Saturday, September 03, 2005

Adaptation Season

Myla Goldberg's Bee Season is one of my all-time favorite novels (her upcoming Wickett's Remedy would have been on my most-anticipated list a few weeks ago were it not scandalously forgotten). I've been nervous about the film adaptation for a while (Richard Gere as Saul? Juliette Binoche as Miriam? They're both about as Jewish as Madonna). Now that the trailer has come along, I can see that nervousness was the wrong reaction--I should have just written the whole film off as soon as I heard about it.
Contrary to what you might assume from watching the trailer, Bee Season isn't a heartwarming drama about a damaged family coming together. It is a heartbreaking drama about a damaged family falling to pieces. More importantly, it's a book about the search for God in everyday life, and about the different ways in which people can approach that search--arrogance, obsession, spite, humility.

The six minute featurette on the same site only serves to demonstrate how far the writers have deviated from their source material. In the book, Saul isn't a well-meaning control freak; he's an arrogant prick who uses his children's accomplishments to dull the pain of his own failed ambitions. Similarly, although Miriam is an obsessive-compulsive kleptomaniac, in the book she doesn't want to get better--she believes that her actions are helping to perfect the world. The entire thrust of the film seems to be that the Naumanns' problems can be solved, with Eliza's ascent to the National Spelling Bee Championship as the catalyst, whereas the book unequivocally states that the Naumanns are beyond repair--even when one member of the family achieves spiritual enlightenment. It's a complete reversal of the book's central theme.

Why do the people who write film adaptations do this? Pride and Prejudice isn't a romantic comedy. Moll Flanders and Vanity Fair aren't stories about damaged young women looking for love in all the wrong places. The English Patient isn't a love story. Why adapt the novel if you're going to ignore the very things that make it what it is?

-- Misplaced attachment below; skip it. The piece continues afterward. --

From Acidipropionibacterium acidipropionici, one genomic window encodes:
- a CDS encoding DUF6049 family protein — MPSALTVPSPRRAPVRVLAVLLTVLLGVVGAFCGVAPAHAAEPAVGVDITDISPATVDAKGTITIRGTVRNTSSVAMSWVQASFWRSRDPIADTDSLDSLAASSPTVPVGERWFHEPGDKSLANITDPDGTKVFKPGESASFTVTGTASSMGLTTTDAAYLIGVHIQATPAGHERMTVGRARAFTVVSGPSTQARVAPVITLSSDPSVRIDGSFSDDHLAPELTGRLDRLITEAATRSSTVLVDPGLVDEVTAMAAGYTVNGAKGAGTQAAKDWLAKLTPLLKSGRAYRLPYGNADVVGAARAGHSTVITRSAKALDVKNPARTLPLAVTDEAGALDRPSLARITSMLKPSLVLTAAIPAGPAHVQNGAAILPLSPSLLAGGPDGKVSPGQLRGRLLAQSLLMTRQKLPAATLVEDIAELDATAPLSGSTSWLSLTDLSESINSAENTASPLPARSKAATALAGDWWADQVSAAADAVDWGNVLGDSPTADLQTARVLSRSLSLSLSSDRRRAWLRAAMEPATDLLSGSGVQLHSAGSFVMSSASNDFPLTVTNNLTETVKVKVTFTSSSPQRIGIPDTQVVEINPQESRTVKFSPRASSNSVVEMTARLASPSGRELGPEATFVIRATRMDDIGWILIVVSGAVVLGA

Anonymous said...

Actually I thought Richard Gere is (was?) a Jew. But I think it is more apposite to complain that he's perhaps not the right actor for the part. I have to think about what the ideal casting would be.

It would be less galling to swallow the changes made to the plot and characters of a book by a movie version if the producer were more upfront about it. Think about Adaptation/The Orchid Thief, for instance.

Myla Goldberg's new book is set in the time of the flu epidemic in the early 20th century. From what I read, it might have the same sort of broken characters as Bee Season, and I'll be interested in checking it out.

Abigail Nussbaum said...

According to the IMDb, Gere is Irish-American - which doesn't mean he can't also be Jewish, although these days he's famously Buddhist. You're probably right that it would be more accurate to say that he's all wrong for the role of Saul.

It certainly seems, from the trailer, that the Jewish aspect of Bee Season is being drastically de-emphasized in the film. If it weren't for the fact that the script keeps the Naumans' name, I would wonder if their very Jewishness had been cut out.

Anonymous said...

I have this theory that novels aren't the best literary form to adapt into movies, from an artistic standpoint, because that format is too constrained to contain the nuances of personality and of setting. Short stories or novellas can be more direct in these areas and work better. (I'm thinking of the Philip K. Dick stories, among others, here.) The problem comes with the marketing of the movie, because while there are lots of people who might want to go to a film based on a book that was on the best sellers list, a lot fewer will be impressed with a short story which will have received much less buzz.

My current favorite choice to play Saul: Paul Sand, who was Rabbi Polonsky in Joan of Arcadia. He could probably do the arrogant prick thing.

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